Perahera, known as procession in English, has fascinated many people ever since its inception. Some of the most notable figures who have been captivated by this ancient Sri Lankan tradition include the Chinese Buddhist bhikkhu Fa Hsien, the English seafarer Robert Knox, and the fourth Prime Minister of Ceylon, S.W.R.D. Bandaranaike.
Though little known for his collection of Sherlock Holmes-style writing outside of his more familiar field, the late and much-respected Prime Minister S.W.R.D. Bandaranaike dedicated the last story in the collection to the Esala Perahera.
The story narrates the writer’s proud feelings upon seeing the richness of the culture embedded in the event. The fact that Sinhala was made an official language came as no surprise from such a politician, even though he was raised in a Western environment.
Chessboard of significance
The Perahera has more depth and meaning than procession; in fact, the local term has already become a buzzword among foreigners. Perahera is not just a group moving along in an orderly manner, as its English rendering defines. It can well be compared with a board of Chess; every item carries significance with one or many reasons for taking part.
The whip-crackers who open the Perahera serve as a kind of “declaration of opening”. They announce the arrival of the rest of the procession. Traditionally, only the Adigars, the high officials in the king’s court, were allowed to employ whip-crackers to announce their arrival.
This was not an essential part of the Perahera and was only introduced during the time of Disawe P. B. Nugawela. The whip-crackers are followed by flag-bearers who represent the provinces and towns they come from. The Peramune Rala, the leading official, is the first to ride on an elephant.
The official who has the right to conduct the Perahera also keeps the records of the temple. The next elephant carries the Gajanayaka Nilame, the chief officer in charge of elephants. He looks regal and upright. The drummers engage seriously in their performance.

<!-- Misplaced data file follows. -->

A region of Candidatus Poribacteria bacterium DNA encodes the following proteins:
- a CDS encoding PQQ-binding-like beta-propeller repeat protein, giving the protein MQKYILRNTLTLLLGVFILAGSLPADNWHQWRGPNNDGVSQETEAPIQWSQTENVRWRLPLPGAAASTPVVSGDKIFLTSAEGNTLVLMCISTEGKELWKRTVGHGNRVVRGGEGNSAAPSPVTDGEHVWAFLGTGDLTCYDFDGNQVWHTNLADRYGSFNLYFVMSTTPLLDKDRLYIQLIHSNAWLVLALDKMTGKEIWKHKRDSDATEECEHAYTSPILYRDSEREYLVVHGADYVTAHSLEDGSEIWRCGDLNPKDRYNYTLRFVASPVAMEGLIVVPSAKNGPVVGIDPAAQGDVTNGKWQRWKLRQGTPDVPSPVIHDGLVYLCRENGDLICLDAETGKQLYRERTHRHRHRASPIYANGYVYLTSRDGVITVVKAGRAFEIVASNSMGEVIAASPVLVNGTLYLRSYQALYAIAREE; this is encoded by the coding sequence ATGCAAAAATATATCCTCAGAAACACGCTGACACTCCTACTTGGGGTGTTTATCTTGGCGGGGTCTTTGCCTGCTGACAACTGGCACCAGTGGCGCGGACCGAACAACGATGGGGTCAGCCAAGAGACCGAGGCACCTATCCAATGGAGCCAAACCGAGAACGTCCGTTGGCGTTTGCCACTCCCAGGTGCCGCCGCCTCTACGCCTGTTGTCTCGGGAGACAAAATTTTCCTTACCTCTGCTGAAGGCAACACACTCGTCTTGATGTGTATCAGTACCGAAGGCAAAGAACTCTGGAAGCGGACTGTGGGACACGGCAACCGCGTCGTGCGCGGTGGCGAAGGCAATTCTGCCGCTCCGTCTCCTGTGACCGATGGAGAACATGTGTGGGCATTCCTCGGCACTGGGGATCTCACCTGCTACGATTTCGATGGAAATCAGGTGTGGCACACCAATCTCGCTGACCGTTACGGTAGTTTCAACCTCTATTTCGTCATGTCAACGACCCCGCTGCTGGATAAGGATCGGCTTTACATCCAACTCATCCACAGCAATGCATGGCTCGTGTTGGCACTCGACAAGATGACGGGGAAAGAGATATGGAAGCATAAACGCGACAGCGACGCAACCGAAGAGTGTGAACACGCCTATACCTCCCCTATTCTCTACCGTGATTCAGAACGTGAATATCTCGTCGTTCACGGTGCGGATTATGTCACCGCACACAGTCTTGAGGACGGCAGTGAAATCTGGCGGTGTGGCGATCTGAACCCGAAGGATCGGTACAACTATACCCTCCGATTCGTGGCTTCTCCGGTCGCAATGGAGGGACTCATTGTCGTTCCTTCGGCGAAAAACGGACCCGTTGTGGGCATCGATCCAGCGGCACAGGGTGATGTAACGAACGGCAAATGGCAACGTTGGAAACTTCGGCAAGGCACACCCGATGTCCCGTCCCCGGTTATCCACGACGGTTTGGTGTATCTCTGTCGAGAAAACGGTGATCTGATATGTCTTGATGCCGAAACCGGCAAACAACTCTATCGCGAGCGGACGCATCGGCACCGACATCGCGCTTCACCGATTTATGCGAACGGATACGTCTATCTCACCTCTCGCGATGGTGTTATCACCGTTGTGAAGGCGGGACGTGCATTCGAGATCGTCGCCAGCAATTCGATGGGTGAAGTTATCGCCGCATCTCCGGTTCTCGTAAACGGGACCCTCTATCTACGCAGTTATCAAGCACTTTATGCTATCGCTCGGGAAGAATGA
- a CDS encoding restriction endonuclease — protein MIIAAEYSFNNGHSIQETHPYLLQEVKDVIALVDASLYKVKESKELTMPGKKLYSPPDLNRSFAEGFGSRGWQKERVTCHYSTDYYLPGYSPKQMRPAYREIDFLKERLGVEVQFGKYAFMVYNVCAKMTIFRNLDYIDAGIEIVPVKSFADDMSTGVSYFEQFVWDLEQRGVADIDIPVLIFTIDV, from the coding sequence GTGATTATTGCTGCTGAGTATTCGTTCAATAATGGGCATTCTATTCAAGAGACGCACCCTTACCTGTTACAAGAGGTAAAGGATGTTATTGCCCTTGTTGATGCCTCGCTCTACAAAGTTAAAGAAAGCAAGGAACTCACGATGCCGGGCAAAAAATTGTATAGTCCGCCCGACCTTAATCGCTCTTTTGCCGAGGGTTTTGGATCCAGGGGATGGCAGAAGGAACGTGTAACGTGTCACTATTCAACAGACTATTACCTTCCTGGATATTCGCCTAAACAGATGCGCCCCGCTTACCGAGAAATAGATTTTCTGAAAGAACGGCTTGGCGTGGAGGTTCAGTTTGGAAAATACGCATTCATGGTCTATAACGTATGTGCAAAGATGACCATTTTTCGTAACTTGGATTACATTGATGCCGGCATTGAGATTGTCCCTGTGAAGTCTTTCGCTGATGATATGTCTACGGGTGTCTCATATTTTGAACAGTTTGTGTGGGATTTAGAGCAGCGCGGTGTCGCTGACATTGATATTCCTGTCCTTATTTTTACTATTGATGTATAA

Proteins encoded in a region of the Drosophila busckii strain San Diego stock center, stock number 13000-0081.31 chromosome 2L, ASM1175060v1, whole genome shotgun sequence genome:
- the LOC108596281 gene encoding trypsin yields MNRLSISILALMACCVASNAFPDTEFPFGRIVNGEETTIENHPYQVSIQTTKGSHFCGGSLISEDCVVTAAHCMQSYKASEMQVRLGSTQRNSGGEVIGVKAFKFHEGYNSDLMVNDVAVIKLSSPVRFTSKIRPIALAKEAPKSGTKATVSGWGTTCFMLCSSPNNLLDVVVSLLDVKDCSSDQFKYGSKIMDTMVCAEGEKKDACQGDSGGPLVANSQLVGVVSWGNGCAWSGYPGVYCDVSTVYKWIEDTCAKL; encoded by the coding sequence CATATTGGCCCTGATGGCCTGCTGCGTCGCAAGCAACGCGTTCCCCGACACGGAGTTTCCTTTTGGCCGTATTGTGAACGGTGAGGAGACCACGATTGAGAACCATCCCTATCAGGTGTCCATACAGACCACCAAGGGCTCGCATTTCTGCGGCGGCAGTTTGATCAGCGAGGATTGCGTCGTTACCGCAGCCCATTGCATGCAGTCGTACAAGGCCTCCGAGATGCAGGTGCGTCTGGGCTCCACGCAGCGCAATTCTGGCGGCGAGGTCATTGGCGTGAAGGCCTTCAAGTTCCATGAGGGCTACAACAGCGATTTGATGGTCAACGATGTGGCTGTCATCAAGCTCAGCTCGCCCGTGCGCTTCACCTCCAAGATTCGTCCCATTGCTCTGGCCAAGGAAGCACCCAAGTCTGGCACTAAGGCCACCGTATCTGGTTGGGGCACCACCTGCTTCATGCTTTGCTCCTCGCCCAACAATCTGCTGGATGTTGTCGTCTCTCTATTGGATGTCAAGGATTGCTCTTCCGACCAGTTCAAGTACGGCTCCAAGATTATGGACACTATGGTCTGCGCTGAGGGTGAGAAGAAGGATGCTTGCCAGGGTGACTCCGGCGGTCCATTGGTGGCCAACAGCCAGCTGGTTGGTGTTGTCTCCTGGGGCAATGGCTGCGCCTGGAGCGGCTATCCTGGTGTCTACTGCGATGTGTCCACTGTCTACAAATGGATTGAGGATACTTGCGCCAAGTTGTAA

This is to be followed by many dignitaries, such as the Diyawadana Nilame, and the royal retinue in the ancient sense.
The major feature of the Perahera is the use of light. The heavy use of light can be a little debatable when it comes to the energy crisis. However, light symbolises wisdom in Buddhist philosophy, with numerous references. Moving into the light from the darkness means achieving wisdom and ridding oneself of ignorance in Buddhism.
Many Buddhist events, such as Vesak, are celebrated with brightly lit lamps and pandals. Contrary to popular belief, Buddhism is not a grim philosophy. It sees light even in the spiritual life that is free from worldly attachments.
The Perahera is held between Esala and Nikini Poya for a significant reason. Esala marks the Buddha’s first sermon, while Nikini marks the first Dhamma convocation. The Buddha only began teaching after Brahma invited him, as Buddhas traditionally do not preach without an invitation.
The first Dhamma convocation was a critical event, as the teaching was on the verge of collapse following the Buddha’s death. The convocation was attended by 500 Arahant monks, who were presided over by Ven. Kasyapa. Both events symbolise the survival of the philosophy. The Perahera is a fitting celebration of this theme.